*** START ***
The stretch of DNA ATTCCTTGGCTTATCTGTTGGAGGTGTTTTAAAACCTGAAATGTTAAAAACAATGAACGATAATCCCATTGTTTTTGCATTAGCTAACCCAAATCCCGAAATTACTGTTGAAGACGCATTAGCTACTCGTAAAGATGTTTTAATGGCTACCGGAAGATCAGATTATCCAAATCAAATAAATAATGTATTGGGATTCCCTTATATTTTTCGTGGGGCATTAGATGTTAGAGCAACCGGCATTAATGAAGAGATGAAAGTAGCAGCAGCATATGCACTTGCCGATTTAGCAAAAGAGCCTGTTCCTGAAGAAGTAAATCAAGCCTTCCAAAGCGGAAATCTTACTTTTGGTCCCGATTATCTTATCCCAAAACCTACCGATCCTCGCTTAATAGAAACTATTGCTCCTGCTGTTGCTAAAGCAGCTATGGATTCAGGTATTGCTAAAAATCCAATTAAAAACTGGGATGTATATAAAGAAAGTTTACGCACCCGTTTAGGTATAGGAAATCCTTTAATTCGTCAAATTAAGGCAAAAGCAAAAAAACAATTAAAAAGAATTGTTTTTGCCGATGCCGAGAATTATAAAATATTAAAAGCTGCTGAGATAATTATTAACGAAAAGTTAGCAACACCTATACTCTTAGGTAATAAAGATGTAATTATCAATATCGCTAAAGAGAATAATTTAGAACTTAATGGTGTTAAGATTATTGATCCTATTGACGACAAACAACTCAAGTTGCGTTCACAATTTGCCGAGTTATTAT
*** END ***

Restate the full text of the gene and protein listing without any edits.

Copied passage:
The stretch of DNA ATTCCTTGGCTTATCTGTTGGAGGTGTTTTAAAACCTGAAATGTTAAAAACAATGAACGATAATCCCATTGTTTTTGCATTAGCTAACCCAAATCCCGAAATTACTGTTGAAGACGCATTAGCTACTCGTAAAGATGTTTTAATGGCTACCGGAAGATCAGATTATCCAAATCAAATAAATAATGTATTGGGATTCCCTTATATTTTTCGTGGGGCATTAGATGTTAGAGCAACCGGCATTAATGAAGAGATGAAAGTAGCAGCAGCATATGCACTTGCCGATTTAGCAAAAGAGCCTGTTCCTGAAGAAGTAAATCAAGCCTTCCAAAGCGGAAATCTTACTTTTGGTCCCGATTATCTTATCCCAAAACCTACCGATCCTCGCTTAATAGAAACTATTGCTCCTGCTGTTGCTAAAGCAGCTATGGATTCAGGTATTGCTAAAAATCCAATTAAAAACTGGGATGTATATAAAGAAAGTTTACGCACCCGTTTAGGTATAGGAAATCCTTTAATTCGTCAAATTAAGGCAAAAGCAAAAAAACAATTAAAAAGAATTGTTTTTGCCGATGCCGAGAATTATAAAATATTAAAAGCTGCTGAGATAATTATTAACGAAAAGTTAGCAACACCTATACTCTTAGGTAATAAAGATGTAATTATCAATATCGCTAAAGAGAATAATTTAGAACTTAATGGTGTTAAGATTATTGATCCTATTGACGACAAACAACTCAAGTTGCGTTCACAATTTGCCGAGTTATTAT